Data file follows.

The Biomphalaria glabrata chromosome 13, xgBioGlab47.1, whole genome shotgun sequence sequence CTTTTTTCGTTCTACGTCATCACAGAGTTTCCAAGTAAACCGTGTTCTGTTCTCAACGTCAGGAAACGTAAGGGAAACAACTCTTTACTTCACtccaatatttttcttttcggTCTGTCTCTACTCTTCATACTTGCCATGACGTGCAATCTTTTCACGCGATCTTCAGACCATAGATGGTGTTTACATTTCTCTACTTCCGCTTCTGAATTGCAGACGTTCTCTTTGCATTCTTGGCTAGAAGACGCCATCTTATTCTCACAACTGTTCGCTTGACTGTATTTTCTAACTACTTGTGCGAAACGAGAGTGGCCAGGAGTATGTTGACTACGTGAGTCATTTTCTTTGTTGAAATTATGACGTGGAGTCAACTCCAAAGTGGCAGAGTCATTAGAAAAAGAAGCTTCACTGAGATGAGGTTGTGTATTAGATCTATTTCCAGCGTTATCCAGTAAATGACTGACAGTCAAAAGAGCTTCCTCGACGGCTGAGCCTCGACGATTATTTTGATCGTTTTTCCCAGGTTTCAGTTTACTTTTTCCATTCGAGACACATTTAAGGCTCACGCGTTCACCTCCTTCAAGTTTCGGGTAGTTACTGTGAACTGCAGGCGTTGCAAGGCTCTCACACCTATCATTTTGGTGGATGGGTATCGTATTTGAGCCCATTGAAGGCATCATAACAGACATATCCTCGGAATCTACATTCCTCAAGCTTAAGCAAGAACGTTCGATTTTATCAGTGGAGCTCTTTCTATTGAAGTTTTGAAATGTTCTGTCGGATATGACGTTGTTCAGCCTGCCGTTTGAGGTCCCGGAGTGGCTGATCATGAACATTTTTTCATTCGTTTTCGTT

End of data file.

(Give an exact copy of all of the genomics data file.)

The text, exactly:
The Biomphalaria glabrata chromosome 13, xgBioGlab47.1, whole genome shotgun sequence sequence CTTTTTTCGTTCTACGTCATCACAGAGTTTCCAAGTAAACCGTGTTCTGTTCTCAACGTCAGGAAACGTAAGGGAAACAACTCTTTACTTCACtccaatatttttcttttcggTCTGTCTCTACTCTTCATACTTGCCATGACGTGCAATCTTTTCACGCGATCTTCAGACCATAGATGGTGTTTACATTTCTCTACTTCCGCTTCTGAATTGCAGACGTTCTCTTTGCATTCTTGGCTAGAAGACGCCATCTTATTCTCACAACTGTTCGCTTGACTGTATTTTCTAACTACTTGTGCGAAACGAGAGTGGCCAGGAGTATGTTGACTACGTGAGTCATTTTCTTTGTTGAAATTATGACGTGGAGTCAACTCCAAAGTGGCAGAGTCATTAGAAAAAGAAGCTTCACTGAGATGAGGTTGTGTATTAGATCTATTTCCAGCGTTATCCAGTAAATGACTGACAGTCAAAAGAGCTTCCTCGACGGCTGAGCCTCGACGATTATTTTGATCGTTTTTCCCAGGTTTCAGTTTACTTTTTCCATTCGAGACACATTTAAGGCTCACGCGTTCACCTCCTTCAAGTTTCGGGTAGTTACTGTGAACTGCAGGCGTTGCAAGGCTCTCACACCTATCATTTTGGTGGATGGGTATCGTATTTGAGCCCATTGAAGGCATCATAACAGACATATCCTCGGAATCTACATTCCTCAAGCTTAAGCAAGAACGTTCGATTTTATCAGTGGAGCTCTTTCTATTGAAGTTTTGAAATGTTCTGTCGGATATGACGTTGTTCAGCCTGCCGTTTGAGGTCCCGGAGTGGCTGATCATGAACATTTTTTCATTCGTTTTCGTT